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DC Summer Lovin’: Art Exhibits and Soundtracks Happen So Fast

Several of you have asked “what say ye D.C. Docent, for summer art extravaganzas not to be missed?” Not really, it was only one of you that asked and your vernacular was quite plain. But it did get me thinking, it’s never too early to start surveying the summer landscape. Here are my preliminary picks, but keep in mind that several private galleries have yet to release their late summer line-ups:

  • Ai Weiwei at The Hirshhorn & Freer Sackler - Gigantism, interconnectivity, political dissidence, stone and wood translate into A Staring at the Sun kind of intensity where questioning authority, jail time and occupying something don’t seem so bad.

Asian Photography Symposium at The Freer Sackler

Get your research on at Imperial Exposure: Early Photography and Royal Portraits across Asia, a 2-day symposium (December 5th and 6th) which “examines imperial portraiture during the advent of photography in the late nineteenth and early twentieth century.”

Every now and again it’s good to do academic art symposiums and lucky for us, Smithsonian programming generally does a good job pulling experts together.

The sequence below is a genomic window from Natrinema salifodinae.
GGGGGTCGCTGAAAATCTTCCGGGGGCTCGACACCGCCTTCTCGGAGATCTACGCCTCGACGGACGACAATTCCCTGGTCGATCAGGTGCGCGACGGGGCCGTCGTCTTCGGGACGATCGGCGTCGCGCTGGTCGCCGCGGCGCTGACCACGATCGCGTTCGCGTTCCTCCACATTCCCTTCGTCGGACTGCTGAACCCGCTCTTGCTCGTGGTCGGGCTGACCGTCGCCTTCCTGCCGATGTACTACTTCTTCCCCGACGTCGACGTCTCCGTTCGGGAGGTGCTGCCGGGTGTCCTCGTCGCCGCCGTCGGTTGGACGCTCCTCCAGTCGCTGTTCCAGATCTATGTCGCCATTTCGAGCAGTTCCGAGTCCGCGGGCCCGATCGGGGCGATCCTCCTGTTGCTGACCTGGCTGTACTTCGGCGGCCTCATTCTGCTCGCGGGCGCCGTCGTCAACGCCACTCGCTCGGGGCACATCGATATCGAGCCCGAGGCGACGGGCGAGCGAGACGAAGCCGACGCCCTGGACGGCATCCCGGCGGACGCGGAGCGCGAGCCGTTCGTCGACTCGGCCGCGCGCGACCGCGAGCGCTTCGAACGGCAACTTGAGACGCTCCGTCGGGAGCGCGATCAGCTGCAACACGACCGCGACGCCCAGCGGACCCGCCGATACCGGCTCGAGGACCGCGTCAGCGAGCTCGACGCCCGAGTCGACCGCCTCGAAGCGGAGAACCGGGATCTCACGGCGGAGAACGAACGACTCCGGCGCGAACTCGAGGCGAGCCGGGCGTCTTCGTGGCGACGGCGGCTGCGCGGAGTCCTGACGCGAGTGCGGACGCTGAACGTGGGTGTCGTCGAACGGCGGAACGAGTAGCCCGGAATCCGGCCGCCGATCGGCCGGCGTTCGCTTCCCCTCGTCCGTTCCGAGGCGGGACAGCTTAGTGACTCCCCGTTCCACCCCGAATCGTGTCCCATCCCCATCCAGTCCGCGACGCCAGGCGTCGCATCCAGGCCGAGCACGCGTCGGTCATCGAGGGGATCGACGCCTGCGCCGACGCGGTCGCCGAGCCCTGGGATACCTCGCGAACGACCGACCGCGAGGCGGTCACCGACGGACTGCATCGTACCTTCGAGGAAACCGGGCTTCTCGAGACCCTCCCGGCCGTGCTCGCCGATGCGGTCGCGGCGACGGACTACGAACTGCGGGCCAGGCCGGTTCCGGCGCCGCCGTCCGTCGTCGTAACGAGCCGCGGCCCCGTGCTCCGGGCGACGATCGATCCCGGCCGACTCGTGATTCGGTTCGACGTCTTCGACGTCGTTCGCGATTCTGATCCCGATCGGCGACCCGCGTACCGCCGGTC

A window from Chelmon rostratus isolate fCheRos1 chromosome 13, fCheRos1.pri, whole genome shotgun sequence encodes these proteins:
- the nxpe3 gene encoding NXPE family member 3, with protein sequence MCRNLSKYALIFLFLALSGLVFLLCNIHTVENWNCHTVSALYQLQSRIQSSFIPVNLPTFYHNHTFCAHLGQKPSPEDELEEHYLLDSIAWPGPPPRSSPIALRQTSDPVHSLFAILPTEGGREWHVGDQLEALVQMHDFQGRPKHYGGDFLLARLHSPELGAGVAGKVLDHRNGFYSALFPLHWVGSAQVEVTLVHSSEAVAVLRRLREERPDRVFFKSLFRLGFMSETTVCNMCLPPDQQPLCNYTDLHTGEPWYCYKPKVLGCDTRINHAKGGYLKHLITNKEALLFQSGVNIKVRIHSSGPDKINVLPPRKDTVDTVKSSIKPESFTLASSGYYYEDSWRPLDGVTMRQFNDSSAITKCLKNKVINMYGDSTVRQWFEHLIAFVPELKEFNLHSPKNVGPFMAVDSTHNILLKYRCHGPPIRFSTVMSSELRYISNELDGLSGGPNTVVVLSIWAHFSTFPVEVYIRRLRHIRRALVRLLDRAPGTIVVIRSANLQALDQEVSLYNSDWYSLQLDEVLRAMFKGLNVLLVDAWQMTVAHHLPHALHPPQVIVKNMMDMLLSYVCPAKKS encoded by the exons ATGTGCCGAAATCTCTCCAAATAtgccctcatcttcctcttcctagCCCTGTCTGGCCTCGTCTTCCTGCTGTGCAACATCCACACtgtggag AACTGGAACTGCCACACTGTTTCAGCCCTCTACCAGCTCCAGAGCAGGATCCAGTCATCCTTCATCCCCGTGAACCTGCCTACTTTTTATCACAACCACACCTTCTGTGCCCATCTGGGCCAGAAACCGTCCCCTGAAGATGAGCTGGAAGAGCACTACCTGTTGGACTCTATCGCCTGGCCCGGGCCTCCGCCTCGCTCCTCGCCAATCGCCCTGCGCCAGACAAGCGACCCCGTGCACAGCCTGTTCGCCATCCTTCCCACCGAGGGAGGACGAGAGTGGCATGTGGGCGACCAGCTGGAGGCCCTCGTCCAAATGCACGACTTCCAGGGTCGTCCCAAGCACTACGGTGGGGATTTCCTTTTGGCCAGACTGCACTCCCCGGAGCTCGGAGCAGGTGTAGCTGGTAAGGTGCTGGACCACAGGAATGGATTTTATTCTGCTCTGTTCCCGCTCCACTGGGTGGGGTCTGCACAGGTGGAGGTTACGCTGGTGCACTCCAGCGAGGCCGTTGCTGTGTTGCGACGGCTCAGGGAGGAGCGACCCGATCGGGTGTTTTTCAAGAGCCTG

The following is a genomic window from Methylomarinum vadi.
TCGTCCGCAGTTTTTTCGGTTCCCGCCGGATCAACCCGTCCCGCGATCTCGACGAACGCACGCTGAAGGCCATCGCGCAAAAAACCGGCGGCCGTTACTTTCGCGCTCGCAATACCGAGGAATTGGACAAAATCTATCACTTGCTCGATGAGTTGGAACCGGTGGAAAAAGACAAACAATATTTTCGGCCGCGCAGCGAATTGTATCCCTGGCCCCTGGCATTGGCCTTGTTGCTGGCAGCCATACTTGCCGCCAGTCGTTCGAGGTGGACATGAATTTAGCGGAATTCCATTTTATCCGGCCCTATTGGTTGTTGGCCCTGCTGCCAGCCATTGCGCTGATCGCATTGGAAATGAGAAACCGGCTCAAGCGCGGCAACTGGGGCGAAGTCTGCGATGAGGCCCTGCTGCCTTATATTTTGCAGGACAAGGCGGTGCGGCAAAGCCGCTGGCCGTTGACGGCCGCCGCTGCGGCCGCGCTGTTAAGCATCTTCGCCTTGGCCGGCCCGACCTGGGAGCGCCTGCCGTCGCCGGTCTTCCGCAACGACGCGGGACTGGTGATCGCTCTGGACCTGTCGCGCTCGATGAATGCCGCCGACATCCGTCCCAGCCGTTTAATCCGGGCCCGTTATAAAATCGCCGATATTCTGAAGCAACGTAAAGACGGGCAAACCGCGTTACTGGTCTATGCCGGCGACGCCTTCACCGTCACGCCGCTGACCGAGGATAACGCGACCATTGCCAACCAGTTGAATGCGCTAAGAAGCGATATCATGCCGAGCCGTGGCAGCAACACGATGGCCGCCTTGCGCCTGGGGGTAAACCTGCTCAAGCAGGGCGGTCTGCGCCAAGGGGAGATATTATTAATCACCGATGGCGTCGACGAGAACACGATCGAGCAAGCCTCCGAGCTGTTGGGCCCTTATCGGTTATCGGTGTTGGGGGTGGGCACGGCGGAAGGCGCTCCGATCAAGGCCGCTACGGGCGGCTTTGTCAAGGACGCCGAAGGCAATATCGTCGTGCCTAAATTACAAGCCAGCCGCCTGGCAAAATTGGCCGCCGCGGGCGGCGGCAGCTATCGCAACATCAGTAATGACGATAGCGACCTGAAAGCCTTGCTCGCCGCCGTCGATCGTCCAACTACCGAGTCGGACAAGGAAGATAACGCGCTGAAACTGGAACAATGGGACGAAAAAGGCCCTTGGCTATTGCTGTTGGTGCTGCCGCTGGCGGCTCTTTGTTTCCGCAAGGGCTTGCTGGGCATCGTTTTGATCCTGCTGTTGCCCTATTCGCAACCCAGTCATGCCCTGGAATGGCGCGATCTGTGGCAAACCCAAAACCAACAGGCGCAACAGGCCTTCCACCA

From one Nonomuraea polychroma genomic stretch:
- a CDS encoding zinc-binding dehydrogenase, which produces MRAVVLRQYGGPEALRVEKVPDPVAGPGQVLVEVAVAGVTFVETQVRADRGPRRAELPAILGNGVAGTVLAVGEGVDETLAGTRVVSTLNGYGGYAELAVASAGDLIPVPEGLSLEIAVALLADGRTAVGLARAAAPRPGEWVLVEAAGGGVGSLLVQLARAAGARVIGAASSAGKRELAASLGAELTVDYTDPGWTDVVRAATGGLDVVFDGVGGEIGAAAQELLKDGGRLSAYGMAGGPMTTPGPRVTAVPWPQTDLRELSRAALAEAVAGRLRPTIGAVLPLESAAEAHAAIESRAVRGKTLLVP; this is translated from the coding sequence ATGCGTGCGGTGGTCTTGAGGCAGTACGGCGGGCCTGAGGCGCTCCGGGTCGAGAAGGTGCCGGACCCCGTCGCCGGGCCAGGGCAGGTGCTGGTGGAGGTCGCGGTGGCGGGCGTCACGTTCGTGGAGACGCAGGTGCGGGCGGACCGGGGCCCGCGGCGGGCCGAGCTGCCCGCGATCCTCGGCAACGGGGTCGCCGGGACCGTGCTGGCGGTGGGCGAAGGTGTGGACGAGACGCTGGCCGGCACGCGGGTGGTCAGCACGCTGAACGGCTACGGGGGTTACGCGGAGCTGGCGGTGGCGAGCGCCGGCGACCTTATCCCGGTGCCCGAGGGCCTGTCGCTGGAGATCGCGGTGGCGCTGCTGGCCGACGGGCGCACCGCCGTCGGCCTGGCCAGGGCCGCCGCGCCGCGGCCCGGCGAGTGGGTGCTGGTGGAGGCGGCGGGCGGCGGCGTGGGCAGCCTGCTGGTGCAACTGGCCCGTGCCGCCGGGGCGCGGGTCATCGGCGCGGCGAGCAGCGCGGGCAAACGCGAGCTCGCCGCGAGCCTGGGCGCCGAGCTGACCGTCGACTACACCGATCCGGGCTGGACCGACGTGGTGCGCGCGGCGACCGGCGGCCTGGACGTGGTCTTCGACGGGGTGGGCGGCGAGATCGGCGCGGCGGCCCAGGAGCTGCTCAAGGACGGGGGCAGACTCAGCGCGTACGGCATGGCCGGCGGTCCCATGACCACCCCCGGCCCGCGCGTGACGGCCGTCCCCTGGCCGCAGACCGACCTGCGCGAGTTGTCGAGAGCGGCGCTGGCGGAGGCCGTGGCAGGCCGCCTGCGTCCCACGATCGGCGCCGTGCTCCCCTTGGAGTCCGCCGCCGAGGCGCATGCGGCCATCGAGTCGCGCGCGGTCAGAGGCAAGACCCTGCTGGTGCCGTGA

The Freer Sackler has a couple great programs going on right now regarding Chinese photography and “The Empress Dowager” through January 2012.

 

"There are positives to Beijing. People still give birth to babies. There are a few nice parks. Last week I walked in one, and a few people came up to me and gave me a thumbs up or patted me on the shoulder. Why do they have to do that in such a secretive way? No one is willing to speak out. What are they waiting for? They always tell me, ‘Weiwei, leave the nation, please.’ Or ‘Live longer and watch them die.’ Either leave, or be patient and watch how they die. I really don’t know what I’m going to do.”

"There are positives to Beijing. People still give birth to babies. There are a few nice parks. Last week I walked in one, and a few people came up to me and gave me a thumbs up or patted me on the shoulder. Why do they have to do that in such a secretive way? No one is willing to speak out. What are they waiting for? They always tell me, ‘Weiwei, leave the nation, please.’ Or ‘Live longer and watch them die.’ Either leave, or be patient and watch how they die. I really don’t know what I’m going to do.

STRATFOR’s China Director Jennifer Richmond discusses how the timing of Chinese artist Ai Weiwei’s arrest illustrates a change in the Chinese government’s behavior — as well as in increased foreign scrutiny — even at the expense of damaging its public image.

(via ericmortensen)